22: Reliquary for the Dawn Mixed media assemblage with vintage drawer, encaustic, nautilus shell, antique market finds, raku fired ceramics, lashed pine needles from the Gila Wilderness, NM gathered at dawn. 14”h X 13”w X 5”d

23: From the top left clockwise: Bend Encaustic painting on wood 21 1/2” X 29” End of a Day Encaustic on wood. 18 X 29 in. Two Trees Encaustic painting on wood. 6”X 6” Through Trees Encaustic painting on wood. 18” X 29”

24: Sacred Geometry and the Earth In my recent encaustic artworks, images of skies are seen juxtaposed with geometrical diagrams or sacred geometry used to design the floor plans of ancient temples. How varied cultures through history have striven to explain this mystery through mathematics and the sciences I find fascinating. The ancients observed the spiral unfolding of nature within the sprouting of a seed, a radiating flower center, the proportions of the human form, the relationship of the Earth to the solar system, the turn of a galaxy. The spiral is a profound image of the movement of time and space. Miranda Lundy writes, "Sacred geometry charts the unfolding of number in space."

25: Geometry Lesson (above) Encaustic painting in an antique drawer;wax pencil and chalk on old school slate; page from a vintage Japanese math book; cross-section of a nautilus shell; antique calipers; photo of Galaxy 51, oil stick. 17.5”h X 32”w Osirion (left) Encaustic painting on wood, gossamer thin Japanese kozo paper monoprinted with cerulean blue encaustic, oil stick filled sgraffito marks. 15”h X 30”w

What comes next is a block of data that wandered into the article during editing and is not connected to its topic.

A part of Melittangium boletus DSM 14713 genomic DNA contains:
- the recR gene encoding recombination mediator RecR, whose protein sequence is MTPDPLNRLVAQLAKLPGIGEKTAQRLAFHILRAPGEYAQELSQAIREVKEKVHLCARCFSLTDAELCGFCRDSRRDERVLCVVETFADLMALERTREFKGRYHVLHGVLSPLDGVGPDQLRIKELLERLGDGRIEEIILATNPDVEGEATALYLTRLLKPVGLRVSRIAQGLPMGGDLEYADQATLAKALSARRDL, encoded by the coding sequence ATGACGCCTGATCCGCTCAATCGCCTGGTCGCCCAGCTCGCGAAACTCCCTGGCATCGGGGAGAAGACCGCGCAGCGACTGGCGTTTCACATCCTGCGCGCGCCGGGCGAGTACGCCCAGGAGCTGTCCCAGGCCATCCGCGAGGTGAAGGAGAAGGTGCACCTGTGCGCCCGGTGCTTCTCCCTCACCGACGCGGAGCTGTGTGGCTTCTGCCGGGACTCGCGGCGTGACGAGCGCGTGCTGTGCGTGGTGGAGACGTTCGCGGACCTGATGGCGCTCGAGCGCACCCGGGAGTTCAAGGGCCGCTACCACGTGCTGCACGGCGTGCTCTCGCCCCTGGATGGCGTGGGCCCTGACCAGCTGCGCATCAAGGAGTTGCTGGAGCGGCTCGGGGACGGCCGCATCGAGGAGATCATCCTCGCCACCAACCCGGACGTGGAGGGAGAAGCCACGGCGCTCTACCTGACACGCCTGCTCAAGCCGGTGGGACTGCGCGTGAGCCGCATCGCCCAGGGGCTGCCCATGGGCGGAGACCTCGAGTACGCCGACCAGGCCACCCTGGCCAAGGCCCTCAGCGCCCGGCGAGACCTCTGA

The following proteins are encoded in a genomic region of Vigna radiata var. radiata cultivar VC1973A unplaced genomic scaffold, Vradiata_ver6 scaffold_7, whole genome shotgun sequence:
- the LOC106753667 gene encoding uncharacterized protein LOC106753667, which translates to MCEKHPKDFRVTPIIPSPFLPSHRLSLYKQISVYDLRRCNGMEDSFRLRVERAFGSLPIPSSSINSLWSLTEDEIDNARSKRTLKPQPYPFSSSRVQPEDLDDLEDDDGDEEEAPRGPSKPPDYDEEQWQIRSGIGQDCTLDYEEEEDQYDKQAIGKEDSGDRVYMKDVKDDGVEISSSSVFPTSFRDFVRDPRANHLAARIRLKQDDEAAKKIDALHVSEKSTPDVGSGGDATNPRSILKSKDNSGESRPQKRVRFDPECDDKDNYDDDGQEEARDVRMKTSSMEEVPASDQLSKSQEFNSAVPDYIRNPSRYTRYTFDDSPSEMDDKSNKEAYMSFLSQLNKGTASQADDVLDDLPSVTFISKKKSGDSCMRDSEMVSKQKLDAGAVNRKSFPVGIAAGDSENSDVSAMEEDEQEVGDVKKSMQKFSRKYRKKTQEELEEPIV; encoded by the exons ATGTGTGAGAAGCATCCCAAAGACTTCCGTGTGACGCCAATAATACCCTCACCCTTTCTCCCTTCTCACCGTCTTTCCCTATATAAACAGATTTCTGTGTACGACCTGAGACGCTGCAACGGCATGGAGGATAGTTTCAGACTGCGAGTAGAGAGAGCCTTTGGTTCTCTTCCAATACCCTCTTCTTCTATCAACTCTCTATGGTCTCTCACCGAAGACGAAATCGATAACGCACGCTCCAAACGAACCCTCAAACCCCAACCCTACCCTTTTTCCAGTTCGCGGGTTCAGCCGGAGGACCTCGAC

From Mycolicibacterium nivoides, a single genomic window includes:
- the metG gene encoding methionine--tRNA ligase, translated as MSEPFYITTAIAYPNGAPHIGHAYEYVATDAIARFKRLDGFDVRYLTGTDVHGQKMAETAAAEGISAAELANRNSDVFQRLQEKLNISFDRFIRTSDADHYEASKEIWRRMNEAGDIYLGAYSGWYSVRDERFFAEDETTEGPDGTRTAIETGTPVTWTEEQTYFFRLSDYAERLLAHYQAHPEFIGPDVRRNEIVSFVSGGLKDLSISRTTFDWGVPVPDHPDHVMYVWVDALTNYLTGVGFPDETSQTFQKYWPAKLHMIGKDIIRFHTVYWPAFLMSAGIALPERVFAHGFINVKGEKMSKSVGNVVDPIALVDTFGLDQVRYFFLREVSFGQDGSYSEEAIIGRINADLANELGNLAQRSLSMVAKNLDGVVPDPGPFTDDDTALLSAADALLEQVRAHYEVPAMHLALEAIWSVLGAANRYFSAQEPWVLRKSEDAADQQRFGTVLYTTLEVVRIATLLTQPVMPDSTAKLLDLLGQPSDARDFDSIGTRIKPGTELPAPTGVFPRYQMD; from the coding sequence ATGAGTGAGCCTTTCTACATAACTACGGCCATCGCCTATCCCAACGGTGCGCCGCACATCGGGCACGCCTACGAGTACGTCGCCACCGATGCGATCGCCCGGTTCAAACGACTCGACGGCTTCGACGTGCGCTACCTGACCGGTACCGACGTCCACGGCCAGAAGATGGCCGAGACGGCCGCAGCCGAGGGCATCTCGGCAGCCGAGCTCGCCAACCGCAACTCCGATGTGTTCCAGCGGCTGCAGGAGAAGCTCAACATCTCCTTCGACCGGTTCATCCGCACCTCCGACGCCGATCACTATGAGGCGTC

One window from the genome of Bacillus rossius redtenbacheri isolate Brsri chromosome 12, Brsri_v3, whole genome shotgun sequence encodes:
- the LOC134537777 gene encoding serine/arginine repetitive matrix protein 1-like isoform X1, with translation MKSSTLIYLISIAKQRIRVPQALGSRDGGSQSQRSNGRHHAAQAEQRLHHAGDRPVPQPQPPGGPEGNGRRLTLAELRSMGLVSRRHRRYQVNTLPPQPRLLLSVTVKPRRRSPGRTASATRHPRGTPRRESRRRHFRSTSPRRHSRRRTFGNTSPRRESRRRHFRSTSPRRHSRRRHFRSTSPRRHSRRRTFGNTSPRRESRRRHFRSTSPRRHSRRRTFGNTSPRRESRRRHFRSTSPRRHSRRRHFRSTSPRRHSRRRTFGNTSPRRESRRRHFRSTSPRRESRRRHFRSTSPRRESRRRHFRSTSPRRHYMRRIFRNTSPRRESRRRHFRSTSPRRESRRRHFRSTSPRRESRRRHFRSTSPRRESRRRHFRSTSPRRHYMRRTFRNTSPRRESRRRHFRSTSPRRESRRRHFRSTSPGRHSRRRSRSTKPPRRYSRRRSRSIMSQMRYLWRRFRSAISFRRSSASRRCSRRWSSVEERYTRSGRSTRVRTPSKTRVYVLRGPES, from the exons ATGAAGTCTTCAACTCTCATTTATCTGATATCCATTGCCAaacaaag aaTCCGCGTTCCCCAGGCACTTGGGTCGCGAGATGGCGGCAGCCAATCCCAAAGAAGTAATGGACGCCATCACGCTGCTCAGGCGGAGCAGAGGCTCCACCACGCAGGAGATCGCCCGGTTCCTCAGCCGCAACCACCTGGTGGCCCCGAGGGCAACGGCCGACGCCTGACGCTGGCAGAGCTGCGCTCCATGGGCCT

26: Phases Mixed media assemblage in an antique sewing machine drawer, wood carving, encaustic branch, roots, paper “leaves”, seeds, mirror, nautilus shell. 31”h X 9”w X 6”d

29: The Circle Cannot Be Squared assemblage with vintage drawer, antique market finds, encaustic, raku fired ceramics, log, circle rock found in the Four Corners area of northern Arizona. 15”h X 17”w X 9”d

31: Sky Nest Cast gampi and abaca paper fibers into a lashed armature of creosote branches, encased in encaustic, oil stick, white line transfer. 26”h X 40”w X 10”d

32: Vesica Encaustic, oil stick on wood & paper. 24 X 36 in.